The lecture provides an instructor perspective on the topic covered. You will need to give additional information, examples or demonstrations, and perspectives on course topics. The lecture partnered with course materials will help prepare students to apply learning to assignments where they will demonstrate growing skills and knowledge through performance.
Recommendations for presenting lectures in online courses:
Deliver concise lectures
Research by Middendorf & Kalish (1996) suggests that the average adult attention span for learning and retention is about 15 to 20 minutes at a time. If you have more lecture content than you can present in 20 minutes, it’s better to break up, or “chunk” the content into separate, shorter segments that students can view and review as often as they need. Use other activities such as the discussion board or peer feedback to explore topics in greater detail. This method emulates a live interactive classroom facilitation style and keeps students involved and interested.
Use multimedia in intentional ways
The human mind can only process a certain amount of information at one time before experiencing cognitive overload. Include multimedia (e.g., visuals, audio, animation) as shown in Figure 6 in your lectures only when it supports or enhances learning and comprehension.
Develop lectures that are accessible to students with a range of abilities
Consider the needs and preferences of the students viewing your course materials. Always include multiple versions of a lecture, e.g., include text transcriptions of any audiovisual material and add notes to your PowerPoint lecture (as shown in
Figure 7). Students can then choose what type of format works best for their learning style and ability. This also affords flexibility as it enables all students to access the course materials from any location at any time.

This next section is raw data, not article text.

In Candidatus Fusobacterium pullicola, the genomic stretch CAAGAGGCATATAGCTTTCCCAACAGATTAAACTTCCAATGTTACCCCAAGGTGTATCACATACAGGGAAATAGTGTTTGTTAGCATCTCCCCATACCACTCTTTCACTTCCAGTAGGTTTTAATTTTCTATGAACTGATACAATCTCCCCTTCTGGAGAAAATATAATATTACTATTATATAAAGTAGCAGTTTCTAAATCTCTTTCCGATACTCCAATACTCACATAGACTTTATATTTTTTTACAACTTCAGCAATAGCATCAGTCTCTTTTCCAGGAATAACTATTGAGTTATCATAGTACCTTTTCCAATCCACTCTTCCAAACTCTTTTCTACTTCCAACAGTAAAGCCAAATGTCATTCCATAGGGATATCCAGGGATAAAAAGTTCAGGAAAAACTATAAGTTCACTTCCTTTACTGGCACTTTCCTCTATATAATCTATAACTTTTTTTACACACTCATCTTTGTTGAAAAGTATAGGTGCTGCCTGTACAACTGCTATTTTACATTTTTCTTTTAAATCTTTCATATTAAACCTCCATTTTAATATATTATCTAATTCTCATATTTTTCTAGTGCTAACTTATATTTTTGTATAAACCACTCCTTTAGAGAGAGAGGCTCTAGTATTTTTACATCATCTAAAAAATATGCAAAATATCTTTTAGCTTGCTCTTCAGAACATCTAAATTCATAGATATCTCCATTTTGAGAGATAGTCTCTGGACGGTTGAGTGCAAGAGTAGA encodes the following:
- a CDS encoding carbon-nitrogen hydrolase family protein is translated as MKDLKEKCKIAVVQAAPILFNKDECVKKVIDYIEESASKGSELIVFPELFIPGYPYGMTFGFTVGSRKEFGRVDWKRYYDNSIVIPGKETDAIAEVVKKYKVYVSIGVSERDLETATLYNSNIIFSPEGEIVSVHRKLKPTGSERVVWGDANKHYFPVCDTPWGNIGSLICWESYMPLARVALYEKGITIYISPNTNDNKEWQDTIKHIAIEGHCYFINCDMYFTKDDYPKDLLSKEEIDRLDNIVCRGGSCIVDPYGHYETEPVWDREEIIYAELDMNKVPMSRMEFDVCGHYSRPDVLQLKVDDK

When recording your lecture, include captioning. This will serve as not only the narration for your multimedia lecture, but it will also be an additional resource for students with hearing impairments to access the lecture as well as for those for whom text is the best learning option.
Follow basic principles of good presentation design
Create lecture content that is visually appealing and easy to read on screen or in print. If you use PowerPoint, use short bullet points to highlight key ideas or “talking points” but type your longer narrative into the Notes field below the slide. Leave ample white space on the slide and use font sizes and colors that are easy to see both on screen and in print.
The following figure below shows an example of converting a text-based lecture into a multimedia PowerPoint lecture.
Organizing Your Course Content
An effective online course is well organized and easy to navigate. Northeastern University Online’s course templates organize course materials into folders containing like content (i.e. readings, lectures, discussions etc.), which keeps the weekly course materials page from getting too crowded. Students should be able to access materials quickly and the page should be free from unnecessary scrolling and clicking. Use folders only if there are multiple items you wish the students to view. If there is a single item, post it by itself.
Breaking text into smaller chunks of information (or “chunking”) improves retention and also provides a more easily readable format. Using bullet points also breaks up large paragraphs of text and is easier to process.
Research suggests that students learn best when presented with information that is broken down into smaller, more easily digestible sections. According to Taylor (2010), “content chunking puts cognitive load theory into practice by helping to diminish students’ cognitive load (i.e., mental burden) as a result of reading content in smaller segments. By contrast, reading an entire syllabus from one continuously long page on a computer monitor/handheld device screen may result in cognitive overload (e.g., excessive mental burden, disorientation).”
Next: Interaction/collaboration in your course